Sarah Lewiecki: Pastel Paradox

Sarah Lewiecki: Pastel Paradox

The biggest perk of being an Art History major and Studio Art minor is being surrounded by incredible, bright, creative minds. I spend nearly all-day-every-day in Scales, the Fine Arts building at Wake Forest University, and it's a very cool community to be part of. I'm always left in awe by the lessons my professors teach, the profound concepts my classmates argue about, and the beautiful art being created. 

One of the artists I admire (and stalk) the most here at Wake is my classmate and friend Sarah Lewiecki. The small town Massachusetts painter is known for her feminine pastel works laced with dark undertones. I met with Sarah, once in her studio space and a second time over coffee, to talk about everything from art to school to style to technology. Here is Part 1.

Gracie Wiener: What was your childhood like? Were you encouraged to be creative?

Sarah Lewiecki: I grew up in a small town in Massachusetts on the North Shore. I spent time in nature, outdoors, in the woods, and at the beach. My twin brother and I used to invent things together and build forts in the forest behind our house. I loved it. We were always making things. Creativity in my family spans a wide spectrum, but everyone is inventive and intuitive...it sort of ties us together!

GW: When did being creative turn into being artistic? When did you start to pursue art?

SL: I can't say there was a precise moment or period of transition when things "changed." My involvement in the visual arts has gradually developed with age and education. One of the biggest decisions I made in the past few years was deciding to apply early decision to Wake Forest instead of art school.

GW: So, how did you end up at Wake Forest instead of a traditional art school?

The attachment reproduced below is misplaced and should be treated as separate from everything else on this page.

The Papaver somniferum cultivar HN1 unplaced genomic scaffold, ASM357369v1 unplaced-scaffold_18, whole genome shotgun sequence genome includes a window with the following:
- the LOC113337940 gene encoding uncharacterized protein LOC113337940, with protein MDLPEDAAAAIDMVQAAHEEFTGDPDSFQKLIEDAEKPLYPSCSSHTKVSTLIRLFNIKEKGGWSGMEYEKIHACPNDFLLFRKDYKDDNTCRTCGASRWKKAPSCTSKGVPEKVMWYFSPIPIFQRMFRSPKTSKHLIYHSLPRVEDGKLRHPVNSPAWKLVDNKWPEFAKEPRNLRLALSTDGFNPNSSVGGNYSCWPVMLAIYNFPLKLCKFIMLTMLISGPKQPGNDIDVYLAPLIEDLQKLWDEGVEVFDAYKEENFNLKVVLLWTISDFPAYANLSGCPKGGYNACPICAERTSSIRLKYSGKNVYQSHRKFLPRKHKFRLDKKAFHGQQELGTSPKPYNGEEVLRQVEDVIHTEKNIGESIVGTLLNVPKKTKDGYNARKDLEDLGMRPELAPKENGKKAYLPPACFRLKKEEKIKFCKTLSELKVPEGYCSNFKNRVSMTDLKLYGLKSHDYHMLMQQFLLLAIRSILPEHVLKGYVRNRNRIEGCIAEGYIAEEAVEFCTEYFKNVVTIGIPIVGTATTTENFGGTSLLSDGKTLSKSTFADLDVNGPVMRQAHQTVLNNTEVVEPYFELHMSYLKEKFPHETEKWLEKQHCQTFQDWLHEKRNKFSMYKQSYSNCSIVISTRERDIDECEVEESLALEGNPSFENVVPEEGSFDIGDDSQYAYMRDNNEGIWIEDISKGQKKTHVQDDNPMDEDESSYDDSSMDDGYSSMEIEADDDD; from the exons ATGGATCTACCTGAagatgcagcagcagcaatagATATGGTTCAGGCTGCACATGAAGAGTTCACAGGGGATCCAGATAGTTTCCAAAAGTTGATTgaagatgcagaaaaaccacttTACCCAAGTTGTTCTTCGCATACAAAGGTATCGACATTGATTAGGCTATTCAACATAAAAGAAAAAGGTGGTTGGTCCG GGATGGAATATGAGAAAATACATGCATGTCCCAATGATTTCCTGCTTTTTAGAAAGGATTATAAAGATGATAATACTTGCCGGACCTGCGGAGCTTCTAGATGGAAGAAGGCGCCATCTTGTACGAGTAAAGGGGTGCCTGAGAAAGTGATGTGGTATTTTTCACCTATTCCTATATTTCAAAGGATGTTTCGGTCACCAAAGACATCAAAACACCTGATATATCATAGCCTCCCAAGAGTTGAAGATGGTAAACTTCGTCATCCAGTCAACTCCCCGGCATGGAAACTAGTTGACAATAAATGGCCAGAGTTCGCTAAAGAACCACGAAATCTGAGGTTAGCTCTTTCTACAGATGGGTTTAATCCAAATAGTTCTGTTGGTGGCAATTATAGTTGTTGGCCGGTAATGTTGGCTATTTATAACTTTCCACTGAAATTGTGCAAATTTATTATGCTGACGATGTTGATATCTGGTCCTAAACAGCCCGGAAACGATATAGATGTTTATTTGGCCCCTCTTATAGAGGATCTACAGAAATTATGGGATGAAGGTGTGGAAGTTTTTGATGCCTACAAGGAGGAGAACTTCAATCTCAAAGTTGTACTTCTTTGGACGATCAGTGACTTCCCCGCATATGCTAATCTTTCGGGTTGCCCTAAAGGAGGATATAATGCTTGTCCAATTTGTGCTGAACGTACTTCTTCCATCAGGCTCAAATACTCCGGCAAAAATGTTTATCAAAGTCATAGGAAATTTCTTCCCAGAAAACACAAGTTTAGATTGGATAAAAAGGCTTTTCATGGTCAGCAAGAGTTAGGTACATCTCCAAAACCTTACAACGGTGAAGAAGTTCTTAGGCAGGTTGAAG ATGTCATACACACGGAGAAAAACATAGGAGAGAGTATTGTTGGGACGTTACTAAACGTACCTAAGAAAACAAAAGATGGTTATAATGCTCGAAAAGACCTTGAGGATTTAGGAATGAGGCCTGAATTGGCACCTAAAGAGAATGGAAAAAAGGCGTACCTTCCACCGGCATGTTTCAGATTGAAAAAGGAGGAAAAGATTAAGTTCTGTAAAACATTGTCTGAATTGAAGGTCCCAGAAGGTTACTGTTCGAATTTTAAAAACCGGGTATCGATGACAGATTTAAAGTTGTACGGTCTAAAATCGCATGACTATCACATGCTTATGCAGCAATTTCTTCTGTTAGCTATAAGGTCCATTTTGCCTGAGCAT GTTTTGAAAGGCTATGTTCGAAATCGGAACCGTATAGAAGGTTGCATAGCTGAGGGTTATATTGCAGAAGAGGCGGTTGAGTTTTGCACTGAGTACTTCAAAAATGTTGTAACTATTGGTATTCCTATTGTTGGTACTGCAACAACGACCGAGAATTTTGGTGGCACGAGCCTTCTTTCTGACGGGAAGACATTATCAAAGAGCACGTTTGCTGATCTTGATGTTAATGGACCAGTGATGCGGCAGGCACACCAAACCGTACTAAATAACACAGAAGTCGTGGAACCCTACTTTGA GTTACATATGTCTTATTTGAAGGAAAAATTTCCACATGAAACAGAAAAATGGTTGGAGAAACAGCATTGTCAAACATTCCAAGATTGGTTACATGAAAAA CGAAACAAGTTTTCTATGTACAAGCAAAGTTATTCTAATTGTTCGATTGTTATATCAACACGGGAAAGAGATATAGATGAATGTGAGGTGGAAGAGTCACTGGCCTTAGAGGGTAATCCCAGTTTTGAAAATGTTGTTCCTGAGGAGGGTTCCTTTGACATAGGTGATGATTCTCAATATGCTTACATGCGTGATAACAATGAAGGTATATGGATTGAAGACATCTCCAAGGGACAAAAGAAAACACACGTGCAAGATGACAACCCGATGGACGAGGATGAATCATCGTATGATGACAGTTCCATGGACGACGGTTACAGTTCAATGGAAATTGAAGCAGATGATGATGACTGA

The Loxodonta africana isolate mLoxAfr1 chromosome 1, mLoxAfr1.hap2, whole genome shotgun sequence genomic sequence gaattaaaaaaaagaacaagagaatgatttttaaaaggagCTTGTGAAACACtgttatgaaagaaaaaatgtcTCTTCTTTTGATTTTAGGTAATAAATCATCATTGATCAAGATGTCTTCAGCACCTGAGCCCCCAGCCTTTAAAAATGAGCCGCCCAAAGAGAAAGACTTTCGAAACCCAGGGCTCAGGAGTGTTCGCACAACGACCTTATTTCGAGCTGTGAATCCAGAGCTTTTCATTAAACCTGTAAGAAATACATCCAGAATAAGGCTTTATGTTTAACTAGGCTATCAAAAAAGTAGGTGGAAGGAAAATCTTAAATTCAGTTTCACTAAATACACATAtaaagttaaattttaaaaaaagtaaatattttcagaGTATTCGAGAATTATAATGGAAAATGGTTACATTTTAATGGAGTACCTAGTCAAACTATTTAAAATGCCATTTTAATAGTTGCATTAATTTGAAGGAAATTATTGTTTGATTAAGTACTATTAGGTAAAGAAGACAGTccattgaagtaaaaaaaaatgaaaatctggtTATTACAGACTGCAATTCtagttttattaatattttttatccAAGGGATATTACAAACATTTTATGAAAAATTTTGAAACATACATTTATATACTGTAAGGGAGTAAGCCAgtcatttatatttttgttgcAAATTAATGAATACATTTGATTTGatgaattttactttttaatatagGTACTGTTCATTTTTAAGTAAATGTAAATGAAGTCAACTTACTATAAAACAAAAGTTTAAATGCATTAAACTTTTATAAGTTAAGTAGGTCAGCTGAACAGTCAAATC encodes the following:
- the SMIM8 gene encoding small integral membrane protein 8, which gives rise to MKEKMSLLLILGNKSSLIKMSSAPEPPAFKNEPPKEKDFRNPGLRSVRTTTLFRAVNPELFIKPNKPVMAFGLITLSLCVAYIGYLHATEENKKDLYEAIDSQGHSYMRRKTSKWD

SL:  It's hard to articulate. Wake just felt right. I am very passionate about education and learning. I love school. Maybe that makes me a nerd? I don't know. But pursuing my education in a liberal arts setting was something I really cared about as a senior in high school and I still feel that way now. Taking classes outside of the studio space and removed from art specific topics influence my artistic process and how I make things. It helps me approach projects with multiple perspectives. I believe practicing different ways of thinking is as valuable to creating as formal technique.

GW: Did you know you wanted to be a Studio Art Major? How did you find your "place" in Scales?

SL: I actually did not think I would major in Studio Art. Before my first semester of college, I assumed I'd study English Literature and Art History. But painting changed my entire outlook. After the first week of class, I was hooked. I haven't missed a semester of painting class since then, aside from studying abroad. Scales is such a special place. I love it.

GW: Do you find any advantages or disadvantages of going to Wake instead of an art school or more art-focused school, like RISD or NYU? That is definitely something I have faced with Art History, Studio Art, and fashion.

SL: Yes, there are certainly ups and downs. However, I think that as undergraduate students, we have plenty of time to continue our educations at institutions that revolve entirely around the visual arts. Right now I feel lucky to be building a strong base in the humanities. Cultivating a breadth of knowledge will only compliment that art form I concentrate on!

GW: Yes! I totally agree with you there. That's something I have to remind myself whenever I question going to Wake.